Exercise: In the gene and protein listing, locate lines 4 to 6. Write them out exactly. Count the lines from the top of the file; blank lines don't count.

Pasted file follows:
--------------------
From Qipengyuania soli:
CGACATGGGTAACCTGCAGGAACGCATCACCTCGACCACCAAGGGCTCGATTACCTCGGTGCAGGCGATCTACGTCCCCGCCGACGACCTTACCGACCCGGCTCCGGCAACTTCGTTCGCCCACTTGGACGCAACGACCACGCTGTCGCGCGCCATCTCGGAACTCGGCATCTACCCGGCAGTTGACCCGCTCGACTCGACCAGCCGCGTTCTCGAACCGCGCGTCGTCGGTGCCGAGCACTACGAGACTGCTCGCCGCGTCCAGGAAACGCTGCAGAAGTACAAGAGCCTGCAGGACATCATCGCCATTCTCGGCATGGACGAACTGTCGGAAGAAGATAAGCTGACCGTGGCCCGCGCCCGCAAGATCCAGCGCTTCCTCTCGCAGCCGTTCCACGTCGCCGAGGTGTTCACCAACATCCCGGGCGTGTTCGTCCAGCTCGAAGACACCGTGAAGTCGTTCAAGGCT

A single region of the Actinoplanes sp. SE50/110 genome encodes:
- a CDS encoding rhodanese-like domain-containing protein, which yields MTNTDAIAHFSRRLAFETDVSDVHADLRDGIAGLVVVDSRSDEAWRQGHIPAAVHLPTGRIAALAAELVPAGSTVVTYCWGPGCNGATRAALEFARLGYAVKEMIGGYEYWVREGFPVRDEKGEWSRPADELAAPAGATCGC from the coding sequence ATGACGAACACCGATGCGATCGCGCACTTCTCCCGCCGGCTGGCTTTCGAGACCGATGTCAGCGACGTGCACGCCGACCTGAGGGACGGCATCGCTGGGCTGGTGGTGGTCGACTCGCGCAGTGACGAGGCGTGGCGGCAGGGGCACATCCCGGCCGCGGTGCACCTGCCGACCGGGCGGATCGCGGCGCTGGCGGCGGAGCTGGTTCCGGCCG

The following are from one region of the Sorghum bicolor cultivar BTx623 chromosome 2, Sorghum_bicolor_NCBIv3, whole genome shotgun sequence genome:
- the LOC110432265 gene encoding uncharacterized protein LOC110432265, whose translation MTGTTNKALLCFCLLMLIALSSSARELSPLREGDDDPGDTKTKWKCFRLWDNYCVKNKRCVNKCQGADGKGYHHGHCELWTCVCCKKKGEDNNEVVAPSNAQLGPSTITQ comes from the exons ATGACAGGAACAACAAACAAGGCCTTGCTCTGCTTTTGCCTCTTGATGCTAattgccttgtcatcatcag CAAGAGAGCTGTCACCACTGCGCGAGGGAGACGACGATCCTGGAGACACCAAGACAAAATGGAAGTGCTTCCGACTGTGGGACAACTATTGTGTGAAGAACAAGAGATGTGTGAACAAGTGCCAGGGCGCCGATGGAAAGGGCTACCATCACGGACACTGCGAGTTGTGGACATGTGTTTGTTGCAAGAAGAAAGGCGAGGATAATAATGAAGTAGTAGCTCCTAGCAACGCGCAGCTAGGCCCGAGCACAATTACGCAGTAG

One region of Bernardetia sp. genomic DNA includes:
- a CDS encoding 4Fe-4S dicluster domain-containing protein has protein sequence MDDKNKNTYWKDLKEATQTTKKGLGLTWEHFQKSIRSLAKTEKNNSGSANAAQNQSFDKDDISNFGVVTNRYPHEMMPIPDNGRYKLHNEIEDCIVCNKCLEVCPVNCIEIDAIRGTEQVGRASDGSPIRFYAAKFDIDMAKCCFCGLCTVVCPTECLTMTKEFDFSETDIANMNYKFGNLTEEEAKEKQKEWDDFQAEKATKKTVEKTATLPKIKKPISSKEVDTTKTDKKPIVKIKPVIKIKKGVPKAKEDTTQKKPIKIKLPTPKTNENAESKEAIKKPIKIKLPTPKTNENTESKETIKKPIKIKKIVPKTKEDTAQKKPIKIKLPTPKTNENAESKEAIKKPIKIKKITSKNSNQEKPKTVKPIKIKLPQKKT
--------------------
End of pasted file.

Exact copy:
- a CDS encoding rhodanese-like domain-containing protein, which yields MTNTDAIAHFSRRLAFETDVSDVHADLRDGIAGLVVVDSRSDEAWRQGHIPAAVHLPTGRIAALAAELVPAGSTVVTYCWGPGCNGATRAALEFARLGYAVKEMIGGYEYWVREGFPVRDEKGEWSRPADELAAPAGATCGC from the coding sequence ATGACGAACACCGATGCGATCGCGCACTTCTCCCGCCGGCTGGCTTTCGAGACCGATGTCAGCGACGTGCACGCCGACCTGAGGGACGGCATCGCTGGGCTGGTGGTGGTCGACTCGCGCAGTGACGAGGCGTGGCGGCAGGGGCACATCCCGGCCGCGGTGCACCTGCCGACCGGGCGGATCGCGGCGCTGGCGGCGGAGCTGGTTCCGGCCG

The following are from one region of the Sorghum bicolor cultivar BTx623 chromosome 2, Sorghum_bicolor_NCBIv3, whole genome shotgun sequence genome:
- the LOC110432265 gene encoding uncharacterized protein LOC110432265, whose translation MTGTTNKALLCFCLLMLIALSSSARELSPLREGDDDPGDTKTKWKCFRLWDNYCVKNKRCVNKCQGADGKGYHHGHCELWTCVCCKKKGEDNNEVVAPSNAQLGPSTITQ comes from the exons ATGACAGGAACAACAAACAAGGCCTTGCTCTGCTTTTGCCTCTTGATGCTAattgccttgtcatcatcag CAAGAGAGCTGTCACCACTGCGCGAGGGAGACGACGATCCTGGAGACACCAAGACAAAATGGAAGTGCTTCCGACTGTGGGACAACTATTGTGTGAAGAACAAGAGATGTGTGAACAAGTGCCAGGGCGCCGATGGAAAGGGCTACCATCACGGACACTGCGAGTTGTGGACATGTGTTTGTTGCAAGAAGAAAGGCGAGGATAATAATGAAGTAGTAGCTCCTAGCAACGCGCAGCTAGGCCCGAGCACAATTACGCAGTAG